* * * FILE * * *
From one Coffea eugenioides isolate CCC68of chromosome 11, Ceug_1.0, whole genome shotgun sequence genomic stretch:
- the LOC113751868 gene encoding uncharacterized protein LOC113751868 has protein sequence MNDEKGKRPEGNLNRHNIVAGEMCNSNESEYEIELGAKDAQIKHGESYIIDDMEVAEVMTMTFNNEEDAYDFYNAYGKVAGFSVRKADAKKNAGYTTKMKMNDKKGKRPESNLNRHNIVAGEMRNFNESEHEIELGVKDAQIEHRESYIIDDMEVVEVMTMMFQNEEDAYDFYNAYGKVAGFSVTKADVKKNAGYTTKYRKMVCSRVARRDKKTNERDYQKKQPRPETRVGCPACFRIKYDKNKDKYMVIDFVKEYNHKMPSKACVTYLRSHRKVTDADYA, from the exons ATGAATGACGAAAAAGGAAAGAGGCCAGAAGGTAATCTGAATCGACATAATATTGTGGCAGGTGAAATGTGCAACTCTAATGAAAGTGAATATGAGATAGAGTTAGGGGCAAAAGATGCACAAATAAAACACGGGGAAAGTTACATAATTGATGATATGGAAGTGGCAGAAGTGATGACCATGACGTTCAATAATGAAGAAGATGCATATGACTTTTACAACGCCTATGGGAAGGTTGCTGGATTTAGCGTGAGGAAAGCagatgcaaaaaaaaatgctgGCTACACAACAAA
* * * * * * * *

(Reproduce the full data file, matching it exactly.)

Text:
From one Coffea eugenioides isolate CCC68of chromosome 11, Ceug_1.0, whole genome shotgun sequence genomic stretch:
- the LOC113751868 gene encoding uncharacterized protein LOC113751868 has protein sequence MNDEKGKRPEGNLNRHNIVAGEMCNSNESEYEIELGAKDAQIKHGESYIIDDMEVAEVMTMTFNNEEDAYDFYNAYGKVAGFSVRKADAKKNAGYTTKMKMNDKKGKRPESNLNRHNIVAGEMRNFNESEHEIELGVKDAQIEHRESYIIDDMEVVEVMTMMFQNEEDAYDFYNAYGKVAGFSVTKADVKKNAGYTTKYRKMVCSRVARRDKKTNERDYQKKQPRPETRVGCPACFRIKYDKNKDKYMVIDFVKEYNHKMPSKACVTYLRSHRKVTDADYA, from the exons ATGAATGACGAAAAAGGAAAGAGGCCAGAAGGTAATCTGAATCGACATAATATTGTGGCAGGTGAAATGTGCAACTCTAATGAAAGTGAATATGAGATAGAGTTAGGGGCAAAAGATGCACAAATAAAACACGGGGAAAGTTACATAATTGATGATATGGAAGTGGCAGAAGTGATGACCATGACGTTCAATAATGAAGAAGATGCATATGACTTTTACAACGCCTATGGGAAGGTTGCTGGATTTAGCGTGAGGAAAGCagatgcaaaaaaaaatgctgGCTACACAACAAA